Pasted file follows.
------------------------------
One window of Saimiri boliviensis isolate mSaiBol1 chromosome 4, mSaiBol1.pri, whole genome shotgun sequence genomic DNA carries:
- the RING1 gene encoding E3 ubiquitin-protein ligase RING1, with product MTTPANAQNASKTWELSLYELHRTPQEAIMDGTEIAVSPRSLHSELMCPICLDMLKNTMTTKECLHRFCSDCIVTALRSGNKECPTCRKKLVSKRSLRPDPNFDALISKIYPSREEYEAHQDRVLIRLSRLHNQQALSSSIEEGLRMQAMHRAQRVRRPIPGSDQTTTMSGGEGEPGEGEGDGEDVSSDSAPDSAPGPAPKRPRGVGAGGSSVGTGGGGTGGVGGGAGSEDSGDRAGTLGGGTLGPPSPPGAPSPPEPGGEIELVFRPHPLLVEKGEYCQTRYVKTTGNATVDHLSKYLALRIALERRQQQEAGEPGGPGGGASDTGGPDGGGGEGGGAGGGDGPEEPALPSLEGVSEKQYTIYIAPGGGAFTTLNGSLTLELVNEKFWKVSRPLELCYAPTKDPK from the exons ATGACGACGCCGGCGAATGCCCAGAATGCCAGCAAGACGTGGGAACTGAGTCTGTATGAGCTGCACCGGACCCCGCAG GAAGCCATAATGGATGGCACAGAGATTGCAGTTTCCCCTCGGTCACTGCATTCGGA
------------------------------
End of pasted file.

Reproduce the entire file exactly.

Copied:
One window of Saimiri boliviensis isolate mSaiBol1 chromosome 4, mSaiBol1.pri, whole genome shotgun sequence genomic DNA carries:
- the RING1 gene encoding E3 ubiquitin-protein ligase RING1, with product MTTPANAQNASKTWELSLYELHRTPQEAIMDGTEIAVSPRSLHSELMCPICLDMLKNTMTTKECLHRFCSDCIVTALRSGNKECPTCRKKLVSKRSLRPDPNFDALISKIYPSREEYEAHQDRVLIRLSRLHNQQALSSSIEEGLRMQAMHRAQRVRRPIPGSDQTTTMSGGEGEPGEGEGDGEDVSSDSAPDSAPGPAPKRPRGVGAGGSSVGTGGGGTGGVGGGAGSEDSGDRAGTLGGGTLGPPSPPGAPSPPEPGGEIELVFRPHPLLVEKGEYCQTRYVKTTGNATVDHLSKYLALRIALERRQQQEAGEPGGPGGGASDTGGPDGGGGEGGGAGGGDGPEEPALPSLEGVSEKQYTIYIAPGGGAFTTLNGSLTLELVNEKFWKVSRPLELCYAPTKDPK from the exons ATGACGACGCCGGCGAATGCCCAGAATGCCAGCAAGACGTGGGAACTGAGTCTGTATGAGCTGCACCGGACCCCGCAG GAAGCCATAATGGATGGCACAGAGATTGCAGTTTCCCCTCGGTCACTGCATTCGGA